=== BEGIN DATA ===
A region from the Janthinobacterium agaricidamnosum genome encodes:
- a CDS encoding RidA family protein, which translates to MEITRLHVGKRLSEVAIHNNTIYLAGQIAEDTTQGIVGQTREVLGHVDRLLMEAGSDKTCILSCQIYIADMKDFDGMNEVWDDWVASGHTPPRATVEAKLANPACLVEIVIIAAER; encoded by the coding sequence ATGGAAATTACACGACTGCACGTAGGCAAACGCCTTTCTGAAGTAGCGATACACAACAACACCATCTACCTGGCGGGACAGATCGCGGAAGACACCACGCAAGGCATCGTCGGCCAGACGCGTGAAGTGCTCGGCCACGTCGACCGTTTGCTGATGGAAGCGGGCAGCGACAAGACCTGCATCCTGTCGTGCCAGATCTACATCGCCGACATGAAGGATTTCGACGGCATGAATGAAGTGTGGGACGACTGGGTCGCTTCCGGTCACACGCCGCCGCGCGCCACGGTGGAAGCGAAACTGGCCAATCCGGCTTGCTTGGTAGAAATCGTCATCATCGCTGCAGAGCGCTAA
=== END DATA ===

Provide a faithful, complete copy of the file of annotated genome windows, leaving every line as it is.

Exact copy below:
A region from the Janthinobacterium agaricidamnosum genome encodes:
- a CDS encoding RidA family protein, which translates to MEITRLHVGKRLSEVAIHNNTIYLAGQIAEDTTQGIVGQTREVLGHVDRLLMEAGSDKTCILSCQIYIADMKDFDGMNEVWDDWVASGHTPPRATVEAKLANPACLVEIVIIAAER; encoded by the coding sequence ATGGAAATTACACGACTGCACGTAGGCAAACGCCTTTCTGAAGTAGCGATACACAACAACACCATCTACCTGGCGGGACAGATCGCGGAAGACACCACGCAAGGCATCGTCGGCCAGACGCGTGAAGTGCTCGGCCACGTCGACCGTTTGCTGATGGAAGCGGGCAGCGACAAGACCTGCATCCTGTCGTGCCAGATCTACATCGCCGACATGAAGGATTTCGACGGCATGAATGAAGTGTGGGACGACTGGGTCGCTTCCGGTCACACGCCGCCGCGCGCCACGGTGGAAGCGAAACTGGCCAATCCGGCTTGCTTGGTAGAAATCGTCATCATCGCTGCAGAGCGCTAA